ADDRESSING ENVIRONMENTAL CHALLENGES IN AGRICULTURE Agriculture is unique in its ability to both detract from and contribute to Green Growth in significant ways. Agricultural production affects both the availability of natural resources -- especially land and landscapes, soil and water -- and the environmental quality of these resources through depletion, pollution and biodiversity loss. The implications of certain environmental challenges – particularly climate change, water and land management, biodiversity issues and growing demand for biomass 

– present specific problems and opportunities for the agricultural sector entailing complex policy considerations. The challenge is to enhance the ability of agriculture to further Green Growth objectives rather than impede them. Climate change Climate change presents challenges for the agricultural sector in mitigating greenhouse gas emissions as well as adapting to climate impacts which are expected to have pronounced implications for farming. Climate change also offers opportunities in the agricultural capacity for carbon sequestration and the ability to offset emissions from other sectors. Complex synergies and trade-offs present themselves as agricultural producers attempt to reduce their carbon footprints while remaining competitive. Agriculture accounts for 10-12% of global greenhouse gas emissions, primarily nitrous oxide and methane (Figure 1). Nitrous oxide, produced naturally in soil but also from fertilizers, is released by farming activity and accounts for 60% of total agricultural emissions. Rice cultivation and livestock breeding both emit large quantities of methane accounting for 30% of emissions from the sector. Modern farming is also very energy intensive and the use of fossil fuels accounts for 10% of agricultural emissions in the form of carbon dioxide. Developing country agriculture is estimated to account for about 74% of total greenhouse gases from the sector. Not included here is deforestation mainly for conversion to agricultural uses which accounts for a further 17% of global greenhouse gas emissions. The climate footprint of agriculture is increasing as farming expands to produce more food for a growing world population. Policies aimed at reducing agricultural emissions may be more cost-efficient than some industrial and transport options. Improved cropland and grazing land management, changes in tillage methods, reduced fertilizer use and restoration of degraded lands will reduce nitrous oxide emissions. Methane emissions from livestock production can be lowered through genetics and improved nutrition and manure management. Steps can be taken to reduce agriculture’s carbon emissions by switching to low-energy technologies and on-farm generation of renewable energy. Energy efficiencies can also be achieved in the processing, transport and distribution of food products throughout the supply chain. 21 Figure 1: Global Greenhouse Gas Emissions by Gas Source: OECD, 2008c Agricultural adaptation to the effects of climate change is also crucial. Severe climate change will have impacts in the agricultural sector due to increases in global mean temperatures and weather variability, including precipitation. Alterations in the seasonal timing of rainfall and snow pack melt can lead to the higher incidence and severity of floods and droughts. Less-resilient agricultural production areas will suffer in particular as temperatures rise in semitropical and tropical latitudes and as already dry regions face even drier conditions. Production variability and uncertainty of agricultural supplies are expected to rise and, in more extreme cases, production zones might shift affecting global patterns of food, feed and fiber output. Government climate adaptation strategies in agriculture are needed. Farmers can shift sowing and harvesting dates, adopt different varieties or species, modify field operations such as tillage methods and fertilizer applications, and change grain drying and storing methods. Climate change will require greater attention to water saving practices both in terms of on-farm distribution and irrigation systems and larger infrastructure systems delivering water to farms. In developed as well as developing countries, adaptation also involves extending risk management approaches to include climate variability, increasing crop and disaster insurance, extending training and education, and strengthening extension and communication systems. Agriculture can help mitigate greenhouse gases through carbon sequestration as soil can capture and absorb carbon and offset emissions from farming and other sectors. For example, greenhouse gas emissions associated with livestock could be offset by capturing the carbon in pastureland. Although it is estimated that carbon capture and storage in soil could offset as much as 20% of global greenhouse gas emissions, advanced techniques to increase soil carbon content are experimental as well as expensive. Global funding arrangements, like the Clean Development Mechanism (CDM) under the Kyoto Protocol, 22 could offer incentives to farmers for climate change mitigation including carbon sequestration projects as well as small-scale wind power generators and reforestation. A range of land-based activities, such as reduced deforestation and degradation, agricultural land restoration and soil carbon sequestration, could be added to post-2012 climate mitigation and adaptation mechanisms. Water management The agricultural sector faces the challenge of increasing food production using less water due to pressures from climate change as well as from urbanization and industrialization. Agriculture is the major user of water in most countries accounting for 30%-40% of freshwater withdrawals in the OECD area and 70% globally (Figure 2). With demand for food and water both rising, farmers need to use water more efficiently and improve agricultural water management. A combination of policy instruments -- market-based instruments, water use quotas and other incentives -- is needed. Figure 2: Global Water Withdrawals (OECD) Source: OECD, 2008c Detrimental environmental effects from water are largely due to irrigation, which accounts for 70% of global agricultural water requirements. Inefficient use of water to increase farm output not only contributes to water shortages but can lead to flooding and off-farm pollution. Groundwater depletion and soil degradation due to excessive water use can exacerbate flood damage. The challenge is to ensure the optimal allocation of water resources to competing uses while preventing their degradation by pollution or over-depletion and respecting the ecosystems in which they are embedded. Farmland can also provide environmental services in acting as a flood sink and preserving aquatic ecosystems. Government supports to agricultural production linked to levels of outputs and inputs have exacerbated problems of water mismanagement and scarcity. Many OECD countries have succeeded in lowering farm support levels and in decoupling support from production volumes and input levels. The result has been more efficient water use, better adaptation to water scarcity and lower off-farm water pollution. 23 Regulations and licenses are the main policy tool for ensuring sustainable management of on-farm water resources, mainly groundwater. However, poor enforcement of these rules often leads to illegal groundwater pumping and degradation. To reduce water stress, enforcement of existing regulatory measures and development of mechanisms for volumetric management and charging are essential. Farmers need to deploy best-practice efficiency improvements for irrigation and other end-uses, along with more sustainable water harvesting. Tools are being developed to enable better water oversight including the computerized linking of soil moisture monitors to drip irrigation systems. Economic instruments, particularly appropriate water pricing and trading systems, could give incentives for agricultural water use efficiency. In OECD countries, most of the agricultural sector is connected to a water infrastructure network based on water tariffs. Although water charges should in principle reflect the supply and environmental costs of water, few countries practice full cost recovery due to potential negative effects on consumers and households. Current charges tend to reflect the operation and maintenance costs of water and do not include agriculture’s share of capital costs for water supply infrastructure, the environmental costs and benefits, or levels of water scarcity. These charges could be increased in stages to cover full operation and maintenance costs, capital costs and depreciation of assets, new investment, environmental externalities and the opportunity costs of water resources. Assigning property rights and responsibilities attached to water use and provision is a necessary condition for implementing market-based measures such as trading systems. Trading of water entitlements or buying and selling water access rights can provide a scarcity market price and encourage more efficient use of water resources. Formal water markets have emerged in some OECD countries, including the United States, Chile and Australia,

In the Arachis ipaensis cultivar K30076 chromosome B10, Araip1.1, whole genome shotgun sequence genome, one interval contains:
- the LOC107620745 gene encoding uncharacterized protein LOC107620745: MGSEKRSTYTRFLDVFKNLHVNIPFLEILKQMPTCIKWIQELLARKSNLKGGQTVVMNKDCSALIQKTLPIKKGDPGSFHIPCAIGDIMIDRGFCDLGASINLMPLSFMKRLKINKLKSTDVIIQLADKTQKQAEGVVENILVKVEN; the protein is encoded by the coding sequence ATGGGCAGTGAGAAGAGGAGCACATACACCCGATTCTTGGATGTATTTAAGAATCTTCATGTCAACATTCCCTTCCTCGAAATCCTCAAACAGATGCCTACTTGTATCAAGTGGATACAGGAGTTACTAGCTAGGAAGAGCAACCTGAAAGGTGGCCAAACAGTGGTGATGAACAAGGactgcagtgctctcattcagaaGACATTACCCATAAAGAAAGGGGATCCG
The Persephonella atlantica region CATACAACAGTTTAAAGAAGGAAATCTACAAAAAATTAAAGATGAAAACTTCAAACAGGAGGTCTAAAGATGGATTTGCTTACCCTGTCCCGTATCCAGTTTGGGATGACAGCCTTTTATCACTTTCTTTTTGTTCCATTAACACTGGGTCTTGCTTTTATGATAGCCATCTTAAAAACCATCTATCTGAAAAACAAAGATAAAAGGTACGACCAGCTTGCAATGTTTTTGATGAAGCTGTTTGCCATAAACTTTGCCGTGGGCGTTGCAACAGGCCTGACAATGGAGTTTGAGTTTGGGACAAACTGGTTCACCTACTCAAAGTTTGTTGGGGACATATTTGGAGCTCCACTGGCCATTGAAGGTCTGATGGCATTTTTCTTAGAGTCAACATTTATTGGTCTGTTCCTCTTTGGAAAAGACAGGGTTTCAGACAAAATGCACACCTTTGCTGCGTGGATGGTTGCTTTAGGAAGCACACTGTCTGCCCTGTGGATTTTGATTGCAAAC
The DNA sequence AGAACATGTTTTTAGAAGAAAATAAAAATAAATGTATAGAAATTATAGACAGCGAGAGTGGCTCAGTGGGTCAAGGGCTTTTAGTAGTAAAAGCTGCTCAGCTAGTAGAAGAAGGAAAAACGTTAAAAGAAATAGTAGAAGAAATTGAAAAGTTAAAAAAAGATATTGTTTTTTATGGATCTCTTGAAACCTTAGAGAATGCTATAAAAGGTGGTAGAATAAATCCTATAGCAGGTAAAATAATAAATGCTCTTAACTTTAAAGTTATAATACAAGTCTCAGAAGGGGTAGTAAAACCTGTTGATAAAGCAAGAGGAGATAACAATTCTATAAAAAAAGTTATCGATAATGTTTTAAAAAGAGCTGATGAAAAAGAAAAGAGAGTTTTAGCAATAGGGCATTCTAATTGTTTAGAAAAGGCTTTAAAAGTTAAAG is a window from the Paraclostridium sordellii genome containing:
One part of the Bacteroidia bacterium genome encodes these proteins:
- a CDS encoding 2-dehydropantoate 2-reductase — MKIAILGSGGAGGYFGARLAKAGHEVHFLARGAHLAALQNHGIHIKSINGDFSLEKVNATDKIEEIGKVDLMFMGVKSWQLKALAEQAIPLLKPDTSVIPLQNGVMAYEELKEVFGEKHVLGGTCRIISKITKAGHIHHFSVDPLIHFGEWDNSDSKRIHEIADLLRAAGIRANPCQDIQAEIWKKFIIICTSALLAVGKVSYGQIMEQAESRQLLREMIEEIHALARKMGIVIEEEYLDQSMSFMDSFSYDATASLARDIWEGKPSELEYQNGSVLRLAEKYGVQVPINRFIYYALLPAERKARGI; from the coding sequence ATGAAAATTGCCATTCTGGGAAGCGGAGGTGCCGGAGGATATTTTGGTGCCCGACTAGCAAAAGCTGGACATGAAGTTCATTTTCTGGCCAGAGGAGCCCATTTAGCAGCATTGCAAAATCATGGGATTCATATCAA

where water resources are scarce. Under Australia's National Water Initiative, water rights can be transferred between different parties, such as irrigators, environmental water managers, and water infrastructure operators. In Chile, the 1981 Water Code declares that water rights are private property, separate from land, and can be freely traded. These trading approaches can be an efficient way of addressing water shortages, but raise questions about potential monopolization of water rights by richer users. Land management Because agriculture accounts for 37% of total land use (68% if the use of land for forest is included), it plays a key role in the management of land and soil resources, habitat protection, flood control, biodiversity maintenance, and shaping and protecting landscapes. With appropriate land management approaches, agriculture can make significant contributions to protecting ecosystems and habitats and providing other land-based eco-services. However, the increasing conversion of land area to farming and pastures can have detrimental impacts on environmental resources and ecosystems. Rising populations and incomes are driving the demand for more land for agriculture, pasturing, and food production. In recent decades, the conversion of land to crops and pastures has had major detrimental impacts on natural forests, animal habitats, and other important ecosystems, particularly in developing countries. In the case of forest land, a failure to align economic with environmental objectives leads to continued loss and degradation of land. With increasing demand for food, soil 24 resources are coming under pressure to maintain or raise agricultural productivity. This has led to longterm soil degradation due to erosion, pollution, and physical and chemical deterioration. High levels of soil nitrogen content and nitrous oxide emissions are due to higher fertilizer inputs and animal stocking densities